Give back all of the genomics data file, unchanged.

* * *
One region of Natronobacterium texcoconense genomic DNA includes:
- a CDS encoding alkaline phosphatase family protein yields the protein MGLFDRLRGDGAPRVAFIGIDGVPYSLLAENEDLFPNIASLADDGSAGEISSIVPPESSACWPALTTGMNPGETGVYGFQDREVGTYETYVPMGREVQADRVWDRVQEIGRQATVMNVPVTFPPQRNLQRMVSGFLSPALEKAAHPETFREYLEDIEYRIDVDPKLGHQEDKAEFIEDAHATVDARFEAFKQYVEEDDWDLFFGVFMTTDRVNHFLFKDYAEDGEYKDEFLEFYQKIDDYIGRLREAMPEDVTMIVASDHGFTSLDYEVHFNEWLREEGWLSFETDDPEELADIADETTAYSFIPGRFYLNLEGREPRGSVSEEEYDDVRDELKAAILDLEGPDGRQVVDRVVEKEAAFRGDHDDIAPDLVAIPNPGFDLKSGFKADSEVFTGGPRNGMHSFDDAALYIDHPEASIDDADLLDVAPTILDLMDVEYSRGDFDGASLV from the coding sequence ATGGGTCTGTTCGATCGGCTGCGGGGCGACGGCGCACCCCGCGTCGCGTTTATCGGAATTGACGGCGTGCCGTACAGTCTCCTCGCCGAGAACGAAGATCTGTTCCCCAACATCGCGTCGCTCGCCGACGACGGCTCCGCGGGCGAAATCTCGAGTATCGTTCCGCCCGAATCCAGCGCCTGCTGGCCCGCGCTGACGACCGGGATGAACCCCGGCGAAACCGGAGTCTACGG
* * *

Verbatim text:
One region of Natronobacterium texcoconense genomic DNA includes:
- a CDS encoding alkaline phosphatase family protein yields the protein MGLFDRLRGDGAPRVAFIGIDGVPYSLLAENEDLFPNIASLADDGSAGEISSIVPPESSACWPALTTGMNPGETGVYGFQDREVGTYETYVPMGREVQADRVWDRVQEIGRQATVMNVPVTFPPQRNLQRMVSGFLSPALEKAAHPETFREYLEDIEYRIDVDPKLGHQEDKAEFIEDAHATVDARFEAFKQYVEEDDWDLFFGVFMTTDRVNHFLFKDYAEDGEYKDEFLEFYQKIDDYIGRLREAMPEDVTMIVASDHGFTSLDYEVHFNEWLREEGWLSFETDDPEELADIADETTAYSFIPGRFYLNLEGREPRGSVSEEEYDDVRDELKAAILDLEGPDGRQVVDRVVEKEAAFRGDHDDIAPDLVAIPNPGFDLKSGFKADSEVFTGGPRNGMHSFDDAALYIDHPEASIDDADLLDVAPTILDLMDVEYSRGDFDGASLV from the coding sequence ATGGGTCTGTTCGATCGGCTGCGGGGCGACGGCGCACCCCGCGTCGCGTTTATCGGAATTGACGGCGTGCCGTACAGTCTCCTCGCCGAGAACGAAGATCTGTTCCCCAACATCGCGTCGCTCGCCGACGACGGCTCCGCGGGCGAAATCTCGAGTATCGTTCCGCCCGAATCCAGCGCCTGCTGGCCCGCGCTGACGACCGGGATGAACCCCGGCGAAACCGGAGTCTACGG